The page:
I love you because you love me

One of the most important determinants of attractiveness is physical appearance. The more physically appealing people are, the more attractive. Simple stuff.

But we don’t just use attractiveness cues to rule out potential partners who we feel aren’t up to our standards. We also use them to discount those we think are too attractive. People we don’t think we have a realistic chance with. That way, us average Joes don’t waste our time trying to snag a supermodel. If we did, our efforts would very likely end up unrewarded, and we’d have squandered precious time and effort that could have been spent in the pursuit of someone more obtainable.

This unconscious desire to seek out only those whom we have a realistic chance of wooing has likely been well honed by evolution, because those who perpetually pursue people out of their league are less likely to leave behind offspring. But how does the process fare when additional information is thrown into the mix? For example, if we discover that our chances with a desirable potential partner are greater than we would otherwise expect?

Tobias Greitemeyer of Innsbruck University decided to find out. He recently published the results of an elaborate study in which 25 women and 35 men were presented with photographs of four potential partners who varied in attractiveness. The participants were led to believe that these four people were present in the building right at that moment, and, if the participants found them attractive, and their attraction was reciprocated, a meeting would be arranged between them.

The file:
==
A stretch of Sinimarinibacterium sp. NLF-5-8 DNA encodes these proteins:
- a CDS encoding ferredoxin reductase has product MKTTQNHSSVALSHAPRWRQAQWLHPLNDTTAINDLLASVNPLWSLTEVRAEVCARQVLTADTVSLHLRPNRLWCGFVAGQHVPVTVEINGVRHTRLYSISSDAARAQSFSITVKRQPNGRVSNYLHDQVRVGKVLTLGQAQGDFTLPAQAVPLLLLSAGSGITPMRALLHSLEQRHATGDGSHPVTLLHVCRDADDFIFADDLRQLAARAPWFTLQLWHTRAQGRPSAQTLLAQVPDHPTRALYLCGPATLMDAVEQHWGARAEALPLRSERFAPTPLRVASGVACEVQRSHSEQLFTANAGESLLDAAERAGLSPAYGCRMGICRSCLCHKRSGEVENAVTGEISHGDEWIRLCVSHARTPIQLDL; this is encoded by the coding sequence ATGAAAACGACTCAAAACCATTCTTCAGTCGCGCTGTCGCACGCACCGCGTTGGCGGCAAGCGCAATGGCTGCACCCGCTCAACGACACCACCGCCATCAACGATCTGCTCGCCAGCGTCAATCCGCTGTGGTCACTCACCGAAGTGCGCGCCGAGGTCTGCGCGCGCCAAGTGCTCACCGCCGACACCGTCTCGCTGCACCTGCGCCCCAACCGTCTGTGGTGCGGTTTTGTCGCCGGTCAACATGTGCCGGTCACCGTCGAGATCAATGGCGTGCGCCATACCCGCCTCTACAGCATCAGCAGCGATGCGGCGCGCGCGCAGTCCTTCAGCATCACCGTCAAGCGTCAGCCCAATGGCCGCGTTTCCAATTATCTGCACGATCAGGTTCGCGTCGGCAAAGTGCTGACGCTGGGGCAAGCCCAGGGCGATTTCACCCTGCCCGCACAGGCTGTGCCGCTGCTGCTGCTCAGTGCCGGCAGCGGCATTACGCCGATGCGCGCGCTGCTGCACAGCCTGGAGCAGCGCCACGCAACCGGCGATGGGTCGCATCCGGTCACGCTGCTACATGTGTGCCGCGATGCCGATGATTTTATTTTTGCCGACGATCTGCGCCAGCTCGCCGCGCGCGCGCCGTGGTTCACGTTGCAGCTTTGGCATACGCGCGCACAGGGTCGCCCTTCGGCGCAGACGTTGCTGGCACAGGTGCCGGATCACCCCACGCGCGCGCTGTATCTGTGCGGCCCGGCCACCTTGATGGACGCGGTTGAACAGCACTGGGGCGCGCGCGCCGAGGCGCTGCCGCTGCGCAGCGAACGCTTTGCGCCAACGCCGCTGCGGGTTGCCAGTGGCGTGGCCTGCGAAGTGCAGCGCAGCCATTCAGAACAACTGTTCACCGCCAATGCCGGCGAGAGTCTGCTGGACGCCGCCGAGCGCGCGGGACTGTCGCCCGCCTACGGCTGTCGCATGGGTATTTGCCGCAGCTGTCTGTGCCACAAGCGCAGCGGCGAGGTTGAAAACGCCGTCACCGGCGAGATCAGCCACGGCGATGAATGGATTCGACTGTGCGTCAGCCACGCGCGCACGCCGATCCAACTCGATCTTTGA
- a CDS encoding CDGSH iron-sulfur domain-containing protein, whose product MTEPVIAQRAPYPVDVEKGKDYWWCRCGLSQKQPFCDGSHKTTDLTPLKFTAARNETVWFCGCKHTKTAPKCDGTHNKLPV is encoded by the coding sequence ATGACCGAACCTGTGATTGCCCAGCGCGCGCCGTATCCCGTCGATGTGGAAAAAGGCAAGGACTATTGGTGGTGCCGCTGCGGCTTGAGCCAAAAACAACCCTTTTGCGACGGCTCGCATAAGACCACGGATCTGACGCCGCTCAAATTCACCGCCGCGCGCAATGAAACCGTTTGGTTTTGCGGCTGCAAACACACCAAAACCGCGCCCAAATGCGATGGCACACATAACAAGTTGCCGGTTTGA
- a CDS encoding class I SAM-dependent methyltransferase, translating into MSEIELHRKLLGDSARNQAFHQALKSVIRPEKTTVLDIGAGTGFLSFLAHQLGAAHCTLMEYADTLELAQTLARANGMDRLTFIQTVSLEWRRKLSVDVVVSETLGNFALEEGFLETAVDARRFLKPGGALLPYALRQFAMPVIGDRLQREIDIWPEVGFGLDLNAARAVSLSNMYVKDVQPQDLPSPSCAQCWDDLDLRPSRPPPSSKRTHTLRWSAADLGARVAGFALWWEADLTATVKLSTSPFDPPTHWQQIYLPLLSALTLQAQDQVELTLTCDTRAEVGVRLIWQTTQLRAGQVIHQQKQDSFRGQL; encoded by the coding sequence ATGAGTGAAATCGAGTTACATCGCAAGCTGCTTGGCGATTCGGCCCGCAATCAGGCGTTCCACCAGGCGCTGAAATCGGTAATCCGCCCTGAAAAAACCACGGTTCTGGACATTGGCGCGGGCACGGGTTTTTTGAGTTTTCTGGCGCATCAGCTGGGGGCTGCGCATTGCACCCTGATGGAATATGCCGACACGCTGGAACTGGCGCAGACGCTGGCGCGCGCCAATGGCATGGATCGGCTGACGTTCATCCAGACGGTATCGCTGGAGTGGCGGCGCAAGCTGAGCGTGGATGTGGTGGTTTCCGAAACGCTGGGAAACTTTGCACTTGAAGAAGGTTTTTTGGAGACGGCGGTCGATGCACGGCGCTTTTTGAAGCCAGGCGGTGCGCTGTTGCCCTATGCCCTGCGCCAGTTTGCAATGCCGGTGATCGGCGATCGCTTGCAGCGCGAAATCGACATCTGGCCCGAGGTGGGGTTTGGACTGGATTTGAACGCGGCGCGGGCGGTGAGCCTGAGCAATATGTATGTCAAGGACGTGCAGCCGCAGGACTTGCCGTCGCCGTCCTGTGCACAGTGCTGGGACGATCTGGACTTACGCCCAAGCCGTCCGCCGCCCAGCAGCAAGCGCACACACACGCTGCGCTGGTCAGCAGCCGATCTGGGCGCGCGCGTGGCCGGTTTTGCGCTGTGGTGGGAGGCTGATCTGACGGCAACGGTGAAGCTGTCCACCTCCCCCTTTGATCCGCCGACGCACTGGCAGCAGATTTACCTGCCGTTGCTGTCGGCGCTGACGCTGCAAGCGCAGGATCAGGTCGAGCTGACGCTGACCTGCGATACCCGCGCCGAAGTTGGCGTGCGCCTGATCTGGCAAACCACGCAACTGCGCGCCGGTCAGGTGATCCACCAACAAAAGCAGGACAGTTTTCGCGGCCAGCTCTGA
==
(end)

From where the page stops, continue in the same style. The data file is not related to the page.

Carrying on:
This speed-dating style design was integral in prompting participants to behave as they would in real-life, as if their actions might lead to a genuine relationship. To further cement the deception, the participants were asked to provide photographs of their own, and a lab assistant made a show of taking these photographs to the potential partners, who, of course, didn’t really exist.

The participants were asked to report their desire for each of the four potential partners based on their photographs. Soon after, they were informed that two of the four potential partners had expressed attraction to them. And here came the important measure: the participants again reported their desire for each of the potential partners.

As we’d expect, participants’ attraction to those who had reciprocated their desire increased. They liked people more if they knew those people liked them in return. This makes sense if attraction is based, in part, on whether our advances are likely to be successful. But even more interesting was the finding that this reciprocation effect was stronger if the potential partner was more attractive to begin with. The participants’ desire for people they previously thought were out of their league shot up when they thought they had a real chance with them.

Unfortunately for Greitemeyer’s participants, they were then informed that the experiment had been an illusion the whole time, and there weren’t really any stunners in the next room, desperate for their phone number. The same is likely true for you and me, but it’s nice to know that our brains have an inbuilt mechanism ready to spring into action if a Hollywood star ever does decide to wink at us across a crowded room.

Greitemeyer, T. (2010). Effects of reciprocity on attraction: The role of a partner’s physical attractiveness. Personal Relationships, 17(2), 317–330. Read summary

The content of this post first appeared in the July 2010 episode of The Psychology of Attractiveness Podcast.

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